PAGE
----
The three foreign fishing vessels, escorted into East London harbour earlier this week by the SA Navy replenishment vessel and the DAFF vessel, Sarah Baartman, were carrying 600 tons of squid as well as other fish caught illegally.
The vessels have been inspected and searched by a team comprising representatives of the SA Police Service, SARS Customs, Department of Home Affairs (Immigration) and the SA Maritime Safety Authority (SAMSA).
The vessels - Fu Yuan Yu 7880, Fu Yuan Yu 7881 and Run Da 617 – were picked up off the coast of East London using the Automated Identification System (AIS) fitted on the SAS Drakensberg (A301). According to the Department of Agriculture, Forestry and Fisheries (DAFF), the lead agency in the operation, it was established that the foreign vessels had “gear on board and had not applied to enter South Africa’s exclusive economic zone (EEZ)”.
Rough seas made boarding impossible and fishery control officers maintained radio contact with the Chinese trawlers. When they increased speed the Drakensberg and Sarah Baartman responded and intercepted before taking up position for escort duties to East London.
The sighting and reaction to the illegal presence of foreign vishing vessels in South African waters has again highlighted the importance of proper patrolling to prevent illegal fishing and poaching of maritime resources – a major component of the blue economy sector of Operation Phakisa.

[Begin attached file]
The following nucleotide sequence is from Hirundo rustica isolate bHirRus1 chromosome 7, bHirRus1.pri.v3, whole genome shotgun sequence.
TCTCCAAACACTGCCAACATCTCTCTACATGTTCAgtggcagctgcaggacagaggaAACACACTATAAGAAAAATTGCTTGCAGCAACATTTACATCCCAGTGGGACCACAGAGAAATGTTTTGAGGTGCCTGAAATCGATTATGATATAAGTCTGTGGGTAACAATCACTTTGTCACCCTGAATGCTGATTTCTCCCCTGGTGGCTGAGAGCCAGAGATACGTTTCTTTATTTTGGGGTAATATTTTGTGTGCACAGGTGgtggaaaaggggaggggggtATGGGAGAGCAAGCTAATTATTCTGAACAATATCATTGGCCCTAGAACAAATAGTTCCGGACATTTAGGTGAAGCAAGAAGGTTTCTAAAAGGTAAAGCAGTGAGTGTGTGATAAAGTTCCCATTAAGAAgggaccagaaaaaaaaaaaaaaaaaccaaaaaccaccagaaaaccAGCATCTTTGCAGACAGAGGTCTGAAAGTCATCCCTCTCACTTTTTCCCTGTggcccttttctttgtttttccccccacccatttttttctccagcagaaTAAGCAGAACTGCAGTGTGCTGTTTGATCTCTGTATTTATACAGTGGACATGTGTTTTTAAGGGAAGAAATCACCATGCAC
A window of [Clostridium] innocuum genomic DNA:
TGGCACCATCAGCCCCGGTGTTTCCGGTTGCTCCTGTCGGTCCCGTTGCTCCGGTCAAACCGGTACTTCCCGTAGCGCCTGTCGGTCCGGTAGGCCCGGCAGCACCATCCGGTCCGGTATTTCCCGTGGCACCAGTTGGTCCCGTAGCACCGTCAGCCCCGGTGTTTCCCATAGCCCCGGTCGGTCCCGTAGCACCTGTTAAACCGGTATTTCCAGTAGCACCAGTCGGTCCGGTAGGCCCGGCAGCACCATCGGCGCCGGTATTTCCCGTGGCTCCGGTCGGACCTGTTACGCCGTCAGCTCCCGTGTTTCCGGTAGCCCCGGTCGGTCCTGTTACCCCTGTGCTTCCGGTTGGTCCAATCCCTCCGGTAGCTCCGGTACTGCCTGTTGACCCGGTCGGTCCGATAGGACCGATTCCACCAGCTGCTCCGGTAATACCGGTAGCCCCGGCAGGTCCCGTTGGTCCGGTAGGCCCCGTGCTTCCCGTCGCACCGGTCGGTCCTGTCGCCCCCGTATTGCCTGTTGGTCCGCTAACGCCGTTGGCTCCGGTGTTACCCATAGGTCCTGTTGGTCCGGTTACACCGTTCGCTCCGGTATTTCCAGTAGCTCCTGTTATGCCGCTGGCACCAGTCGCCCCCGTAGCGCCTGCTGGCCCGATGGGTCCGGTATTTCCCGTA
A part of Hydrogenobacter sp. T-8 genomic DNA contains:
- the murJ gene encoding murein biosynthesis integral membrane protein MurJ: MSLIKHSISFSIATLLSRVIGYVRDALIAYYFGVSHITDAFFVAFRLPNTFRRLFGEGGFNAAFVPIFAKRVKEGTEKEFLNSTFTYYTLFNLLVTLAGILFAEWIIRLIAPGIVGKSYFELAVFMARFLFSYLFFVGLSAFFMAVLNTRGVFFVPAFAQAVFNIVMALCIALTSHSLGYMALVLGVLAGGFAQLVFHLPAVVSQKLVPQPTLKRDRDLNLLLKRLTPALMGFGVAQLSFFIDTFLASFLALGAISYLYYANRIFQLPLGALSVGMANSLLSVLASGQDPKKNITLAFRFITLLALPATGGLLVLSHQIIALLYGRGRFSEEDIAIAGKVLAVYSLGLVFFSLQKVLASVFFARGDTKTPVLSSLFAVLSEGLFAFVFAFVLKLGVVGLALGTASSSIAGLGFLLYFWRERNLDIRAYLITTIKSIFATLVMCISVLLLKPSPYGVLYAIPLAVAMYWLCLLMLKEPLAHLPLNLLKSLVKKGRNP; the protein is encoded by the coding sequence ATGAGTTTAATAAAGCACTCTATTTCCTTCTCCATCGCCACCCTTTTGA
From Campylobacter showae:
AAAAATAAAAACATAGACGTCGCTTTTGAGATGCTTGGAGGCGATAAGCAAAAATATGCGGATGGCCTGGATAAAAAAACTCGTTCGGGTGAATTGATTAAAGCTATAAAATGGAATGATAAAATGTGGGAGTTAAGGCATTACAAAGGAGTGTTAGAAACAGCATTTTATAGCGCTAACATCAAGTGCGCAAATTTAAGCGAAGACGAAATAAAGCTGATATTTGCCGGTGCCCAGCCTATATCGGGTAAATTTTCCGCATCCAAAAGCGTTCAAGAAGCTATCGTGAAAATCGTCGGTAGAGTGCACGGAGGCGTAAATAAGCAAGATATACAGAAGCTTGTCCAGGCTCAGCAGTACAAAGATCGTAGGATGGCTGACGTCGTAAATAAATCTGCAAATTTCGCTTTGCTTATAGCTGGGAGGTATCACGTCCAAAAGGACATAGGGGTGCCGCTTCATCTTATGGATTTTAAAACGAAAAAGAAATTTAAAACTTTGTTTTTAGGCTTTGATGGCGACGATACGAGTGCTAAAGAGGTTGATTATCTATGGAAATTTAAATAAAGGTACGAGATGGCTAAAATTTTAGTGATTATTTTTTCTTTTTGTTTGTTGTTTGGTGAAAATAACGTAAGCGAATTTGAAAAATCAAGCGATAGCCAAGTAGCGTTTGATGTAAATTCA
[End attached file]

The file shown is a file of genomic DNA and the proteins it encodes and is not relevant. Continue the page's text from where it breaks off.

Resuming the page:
DAFF is tasked with fisheries protection and this is the tasking assigned to its three inshore protection vessels (IPVs) and the single offshore protection vessel (OPV). The IPVs are Lillian Ngoyi, Ruth First and Victoria Mxenge launched between November 2004 and June 2005.
They are each capable of operating up to 200 nautical miles from the coast and can work comfortably in tropical waters. They are designed to stay at sea for up to 14 days and have a range of 3 500 nautical miles at 15 knots. They are each equipped with a 7,5m rigid inflatable boat.
In addition to their role as fisheries protection vessels, they are equipped to carry out sea rescues and disperse oil spills. They are each fitted with a powerful firefighting monitor as well as 10 000 litres of oil dispersant chemicals.
RIBs on board allow fisheries protection officers to board and inspect fishing boats. The IPVs are also deployed as rescue craft, or to allow inspectors to move close inshore at high speeds.
Sarah Baartman, an 80m OPV, was delivered to South Africa from the Netherlands in 2004. She is the largest in South Africa’s fleet of fisheries protection vessels. The Sarah Baartman has been designed to patrol in the vicinity of Prince Edward and Marion Islands and monitors fishing activities on the high seas.
Sarah Baartman has a range of 7 500 nautical miles at 15 knots and can remain at sea for up to 45 days. Her top speed is 22 knots. She is also equipped for oil spill counter-measure work, firefighting and search and rescue operations. She has limited towing capacity.
Sarah Baartman has the capacity to land and refuel a helicopter and can launch two 7,5 m inflatable craft. A small onboard hospital provides medical facilities.
The small size of the DAFF fleet saw it call on the maritime arm of the SA National Defence Force (SANDF) for assistance in the latest and currently still underway tasking. The SA Navy despatched the Valour Class frigate SAS Amatola (F145) which was joined by Drakensberg a few days later.
To date the operation has seen four foreign fishing trawlers impounded.
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